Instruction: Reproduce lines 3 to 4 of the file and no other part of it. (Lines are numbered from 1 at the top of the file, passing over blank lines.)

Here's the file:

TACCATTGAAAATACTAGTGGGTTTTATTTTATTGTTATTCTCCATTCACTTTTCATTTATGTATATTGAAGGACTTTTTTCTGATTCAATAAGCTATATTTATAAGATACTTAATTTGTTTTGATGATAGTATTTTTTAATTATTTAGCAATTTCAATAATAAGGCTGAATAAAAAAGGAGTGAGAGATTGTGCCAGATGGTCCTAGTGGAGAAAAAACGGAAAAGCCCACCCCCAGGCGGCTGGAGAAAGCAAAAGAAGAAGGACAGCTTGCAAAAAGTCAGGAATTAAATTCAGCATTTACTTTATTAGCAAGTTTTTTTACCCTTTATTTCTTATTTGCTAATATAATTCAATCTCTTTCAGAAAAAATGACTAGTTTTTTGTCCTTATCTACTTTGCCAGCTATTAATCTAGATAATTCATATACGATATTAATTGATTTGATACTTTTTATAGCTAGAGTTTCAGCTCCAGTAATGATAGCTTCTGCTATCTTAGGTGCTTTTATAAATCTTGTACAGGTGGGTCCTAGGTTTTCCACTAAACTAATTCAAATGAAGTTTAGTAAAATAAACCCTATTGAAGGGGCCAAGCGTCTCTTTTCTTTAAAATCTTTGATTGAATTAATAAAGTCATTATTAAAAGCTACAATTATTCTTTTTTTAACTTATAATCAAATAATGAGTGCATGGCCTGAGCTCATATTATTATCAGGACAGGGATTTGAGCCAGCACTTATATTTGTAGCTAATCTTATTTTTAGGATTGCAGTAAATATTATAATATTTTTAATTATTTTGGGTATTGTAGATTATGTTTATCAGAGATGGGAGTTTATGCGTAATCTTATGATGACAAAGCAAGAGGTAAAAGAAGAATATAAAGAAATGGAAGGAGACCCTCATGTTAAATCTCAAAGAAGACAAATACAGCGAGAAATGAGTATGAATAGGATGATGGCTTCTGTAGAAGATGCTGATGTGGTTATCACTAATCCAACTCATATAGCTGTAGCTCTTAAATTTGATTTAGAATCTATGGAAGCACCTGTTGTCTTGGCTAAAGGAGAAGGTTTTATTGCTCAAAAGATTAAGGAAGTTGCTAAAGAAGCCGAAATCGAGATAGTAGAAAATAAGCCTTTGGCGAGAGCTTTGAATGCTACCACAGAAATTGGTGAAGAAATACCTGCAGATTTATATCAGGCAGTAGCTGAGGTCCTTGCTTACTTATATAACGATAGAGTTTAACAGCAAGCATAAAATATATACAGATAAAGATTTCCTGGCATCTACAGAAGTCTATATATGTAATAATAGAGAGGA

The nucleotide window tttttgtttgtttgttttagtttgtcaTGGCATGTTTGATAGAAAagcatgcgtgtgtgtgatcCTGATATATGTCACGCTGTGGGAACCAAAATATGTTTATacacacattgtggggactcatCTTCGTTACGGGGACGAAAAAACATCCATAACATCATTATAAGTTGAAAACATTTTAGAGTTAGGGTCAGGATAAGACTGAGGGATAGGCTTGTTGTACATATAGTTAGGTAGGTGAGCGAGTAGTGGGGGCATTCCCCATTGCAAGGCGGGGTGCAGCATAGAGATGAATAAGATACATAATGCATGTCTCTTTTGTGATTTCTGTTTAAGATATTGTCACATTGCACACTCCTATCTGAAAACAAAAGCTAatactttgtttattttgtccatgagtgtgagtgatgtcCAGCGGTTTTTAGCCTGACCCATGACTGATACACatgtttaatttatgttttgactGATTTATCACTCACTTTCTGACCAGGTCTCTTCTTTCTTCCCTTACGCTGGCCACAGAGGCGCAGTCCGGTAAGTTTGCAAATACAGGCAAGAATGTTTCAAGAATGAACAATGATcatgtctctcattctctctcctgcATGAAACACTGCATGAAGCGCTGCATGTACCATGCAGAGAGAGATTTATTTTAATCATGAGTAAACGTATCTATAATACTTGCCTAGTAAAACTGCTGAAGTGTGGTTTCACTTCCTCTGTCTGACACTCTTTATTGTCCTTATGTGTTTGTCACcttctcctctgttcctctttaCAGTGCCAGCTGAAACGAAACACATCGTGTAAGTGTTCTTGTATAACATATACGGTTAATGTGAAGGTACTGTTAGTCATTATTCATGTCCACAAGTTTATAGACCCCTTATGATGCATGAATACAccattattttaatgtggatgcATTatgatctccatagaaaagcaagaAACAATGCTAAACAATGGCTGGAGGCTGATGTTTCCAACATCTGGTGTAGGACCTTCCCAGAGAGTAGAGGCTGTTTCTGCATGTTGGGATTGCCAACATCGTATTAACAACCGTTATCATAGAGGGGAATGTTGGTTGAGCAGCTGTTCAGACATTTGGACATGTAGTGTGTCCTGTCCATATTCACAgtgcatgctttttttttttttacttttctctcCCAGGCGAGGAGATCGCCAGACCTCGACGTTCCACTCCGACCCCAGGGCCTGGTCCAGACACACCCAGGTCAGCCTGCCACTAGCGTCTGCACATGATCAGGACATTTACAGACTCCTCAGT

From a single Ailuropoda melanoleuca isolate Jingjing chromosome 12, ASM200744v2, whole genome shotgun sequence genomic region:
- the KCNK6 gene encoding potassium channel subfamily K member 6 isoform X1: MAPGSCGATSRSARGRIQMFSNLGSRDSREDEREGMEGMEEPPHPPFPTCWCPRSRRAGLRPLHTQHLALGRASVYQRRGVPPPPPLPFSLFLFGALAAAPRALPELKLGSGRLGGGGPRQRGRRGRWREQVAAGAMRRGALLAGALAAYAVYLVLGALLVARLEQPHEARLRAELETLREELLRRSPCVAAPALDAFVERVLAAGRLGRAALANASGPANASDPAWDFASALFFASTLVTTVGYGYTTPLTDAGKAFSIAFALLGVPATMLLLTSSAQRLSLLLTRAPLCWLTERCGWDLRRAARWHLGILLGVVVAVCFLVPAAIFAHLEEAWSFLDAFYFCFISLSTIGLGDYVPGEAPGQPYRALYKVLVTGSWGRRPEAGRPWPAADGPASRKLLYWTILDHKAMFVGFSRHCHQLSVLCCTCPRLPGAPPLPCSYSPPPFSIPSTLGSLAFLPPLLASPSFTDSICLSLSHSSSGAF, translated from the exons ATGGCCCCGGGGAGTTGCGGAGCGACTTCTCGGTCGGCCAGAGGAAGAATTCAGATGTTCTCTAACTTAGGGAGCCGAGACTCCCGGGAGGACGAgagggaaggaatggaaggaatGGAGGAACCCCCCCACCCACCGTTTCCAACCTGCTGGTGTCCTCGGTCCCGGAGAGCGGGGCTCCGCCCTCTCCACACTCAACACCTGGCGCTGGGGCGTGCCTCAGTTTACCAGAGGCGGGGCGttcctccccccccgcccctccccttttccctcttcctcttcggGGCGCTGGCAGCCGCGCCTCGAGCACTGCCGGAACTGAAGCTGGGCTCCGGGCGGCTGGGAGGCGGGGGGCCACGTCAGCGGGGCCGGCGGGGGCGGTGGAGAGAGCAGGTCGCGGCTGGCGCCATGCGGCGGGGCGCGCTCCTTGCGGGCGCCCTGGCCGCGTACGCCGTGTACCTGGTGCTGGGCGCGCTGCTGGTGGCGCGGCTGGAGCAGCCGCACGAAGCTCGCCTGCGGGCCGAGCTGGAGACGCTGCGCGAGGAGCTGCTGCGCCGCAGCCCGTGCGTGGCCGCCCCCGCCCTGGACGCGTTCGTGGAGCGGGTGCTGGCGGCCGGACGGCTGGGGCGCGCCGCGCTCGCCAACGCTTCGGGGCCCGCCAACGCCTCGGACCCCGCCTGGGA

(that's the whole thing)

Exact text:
From a single Ailuropoda melanoleuca isolate Jingjing chromosome 12, ASM200744v2, whole genome shotgun sequence genomic region:
- the KCNK6 gene encoding potassium channel subfamily K member 6 isoform X1: MAPGSCGATSRSARGRIQMFSNLGSRDSREDEREGMEGMEEPPHPPFPTCWCPRSRRAGLRPLHTQHLALGRASVYQRRGVPPPPPLPFSLFLFGALAAAPRALPELKLGSGRLGGGGPRQRGRRGRWREQVAAGAMRRGALLAGALAAYAVYLVLGALLVARLEQPHEARLRAELETLREELLRRSPCVAAPALDAFVERVLAAGRLGRAALANASGPANASDPAWDFASALFFASTLVTTVGYGYTTPLTDAGKAFSIAFALLGVPATMLLLTSSAQRLSLLLTRAPLCWLTERCGWDLRRAARWHLGILLGVVVAVCFLVPAAIFAHLEEAWSFLDAFYFCFISLSTIGLGDYVPGEAPGQPYRALYKVLVTGSWGRRPEAGRPWPAADGPASRKLLYWTILDHKAMFVGFSRHCHQLSVLCCTCPRLPGAPPLPCSYSPPPFSIPSTLGSLAFLPPLLASPSFTDSICLSLSHSSSGAF, translated from the exons ATGGCCCCGGGGAGTTGCGGAGCGACTTCTCGGTCGGCCAGAGGAAGAATTCAGATGTTCTCTAACTTAGGGAGCCGAGACTCCCGGGAGGACGAgagggaaggaatggaaggaatGGAGGAACCCCCCCACCCACCGTTTCCAACCTGCTGGTGTCCTCGGTCCCGGAGAGCGGGGCTCCGCCCTCTCCACACTCAACACCTGGCGCTGGGGCGTGCCTCAGTTTACCAGAGGCGGGGCGttcctccccccccgcccctccccttttccctcttcctcttcggGGCGCTGGCAGCCGCGCCTCGAGCACTGCCGGAACTGAAGCTGGGCTCCGGGCGGCTGGGAGGCGGGGGGCCACGTCAGCGGGGCCGGCGGGGGCGGTGGAGAGAGCAGGTCGCGGCTGGCGCCATGCGGCGGGGCGCGCTCCTTGCGGGCGCCCTGGCCGCGTACGCCGTGTACCTGGTGCTGGGCGCGCTGCTGGTGGCGCGGCTGGAGCAGCCGCACGAAGCTCGCCTGCGGGCCGAGCTGGAGACGCTGCGCGAGGAGCTGCTGCGCCGCAGCCCGTGCGTGGCCGCCCCCGCCCTGGACGCGTTCGTGGAGCGGGTGCTGGCGGCCGGACGGCTGGGGCGCGCCGCGCTCGCCAACGCTTCGGGGCCCGCCAACGCCTCGGACCCCGCCTGGGA